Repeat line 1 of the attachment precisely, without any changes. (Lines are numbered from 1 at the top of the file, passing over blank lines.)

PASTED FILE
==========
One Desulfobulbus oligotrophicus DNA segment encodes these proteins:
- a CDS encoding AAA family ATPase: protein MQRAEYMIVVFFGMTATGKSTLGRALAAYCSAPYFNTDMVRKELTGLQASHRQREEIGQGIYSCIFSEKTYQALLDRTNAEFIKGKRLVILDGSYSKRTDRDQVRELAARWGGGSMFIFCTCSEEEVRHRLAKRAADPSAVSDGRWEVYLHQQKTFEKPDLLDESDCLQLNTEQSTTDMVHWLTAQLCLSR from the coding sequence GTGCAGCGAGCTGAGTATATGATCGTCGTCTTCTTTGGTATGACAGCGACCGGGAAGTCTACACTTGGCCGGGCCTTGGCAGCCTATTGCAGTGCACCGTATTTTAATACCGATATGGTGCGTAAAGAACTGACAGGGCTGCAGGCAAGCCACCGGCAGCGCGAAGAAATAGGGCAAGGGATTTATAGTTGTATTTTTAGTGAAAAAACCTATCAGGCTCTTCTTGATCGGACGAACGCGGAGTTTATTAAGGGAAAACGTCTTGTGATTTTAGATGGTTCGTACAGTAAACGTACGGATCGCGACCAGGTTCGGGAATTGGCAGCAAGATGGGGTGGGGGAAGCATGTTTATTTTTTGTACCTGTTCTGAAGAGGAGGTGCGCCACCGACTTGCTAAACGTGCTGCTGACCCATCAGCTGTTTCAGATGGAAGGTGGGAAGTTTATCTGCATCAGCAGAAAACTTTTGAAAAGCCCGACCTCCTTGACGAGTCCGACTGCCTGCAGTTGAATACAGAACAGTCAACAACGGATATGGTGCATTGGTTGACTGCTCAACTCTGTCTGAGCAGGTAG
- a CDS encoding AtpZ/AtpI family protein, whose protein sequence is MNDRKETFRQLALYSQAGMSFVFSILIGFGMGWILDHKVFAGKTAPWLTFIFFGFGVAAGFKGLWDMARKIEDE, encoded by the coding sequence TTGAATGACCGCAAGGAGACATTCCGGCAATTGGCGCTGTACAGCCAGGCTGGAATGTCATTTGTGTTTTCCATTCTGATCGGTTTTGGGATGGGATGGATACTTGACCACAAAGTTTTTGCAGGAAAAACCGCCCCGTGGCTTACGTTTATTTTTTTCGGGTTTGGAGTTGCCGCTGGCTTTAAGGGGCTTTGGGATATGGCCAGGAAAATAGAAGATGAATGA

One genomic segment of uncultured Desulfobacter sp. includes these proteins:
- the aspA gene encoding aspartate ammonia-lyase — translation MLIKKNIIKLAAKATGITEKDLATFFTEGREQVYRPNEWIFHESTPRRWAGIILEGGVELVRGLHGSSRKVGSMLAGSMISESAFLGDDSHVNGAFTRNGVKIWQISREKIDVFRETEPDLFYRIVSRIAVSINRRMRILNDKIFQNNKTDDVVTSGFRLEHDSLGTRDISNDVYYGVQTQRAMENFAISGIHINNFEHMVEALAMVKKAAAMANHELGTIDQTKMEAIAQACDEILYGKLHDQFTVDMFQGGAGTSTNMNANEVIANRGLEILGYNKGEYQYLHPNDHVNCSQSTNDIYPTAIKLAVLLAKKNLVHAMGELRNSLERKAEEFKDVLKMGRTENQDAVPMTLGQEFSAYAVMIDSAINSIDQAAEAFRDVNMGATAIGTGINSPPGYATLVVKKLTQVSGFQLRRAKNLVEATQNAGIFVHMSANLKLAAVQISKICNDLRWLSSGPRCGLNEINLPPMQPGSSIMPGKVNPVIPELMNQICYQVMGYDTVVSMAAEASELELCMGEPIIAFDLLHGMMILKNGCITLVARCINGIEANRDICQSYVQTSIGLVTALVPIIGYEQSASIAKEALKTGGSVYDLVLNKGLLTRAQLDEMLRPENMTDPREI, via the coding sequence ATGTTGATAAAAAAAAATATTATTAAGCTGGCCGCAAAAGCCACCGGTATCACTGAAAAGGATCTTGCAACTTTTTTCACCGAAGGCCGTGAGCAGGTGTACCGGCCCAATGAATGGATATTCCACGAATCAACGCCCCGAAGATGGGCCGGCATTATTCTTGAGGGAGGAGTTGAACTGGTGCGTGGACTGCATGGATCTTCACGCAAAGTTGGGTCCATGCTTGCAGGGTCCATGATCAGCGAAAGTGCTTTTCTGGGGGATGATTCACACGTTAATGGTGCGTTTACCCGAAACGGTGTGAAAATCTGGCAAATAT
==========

One Desulfobulbus oligotrophicus DNA segment encodes these proteins: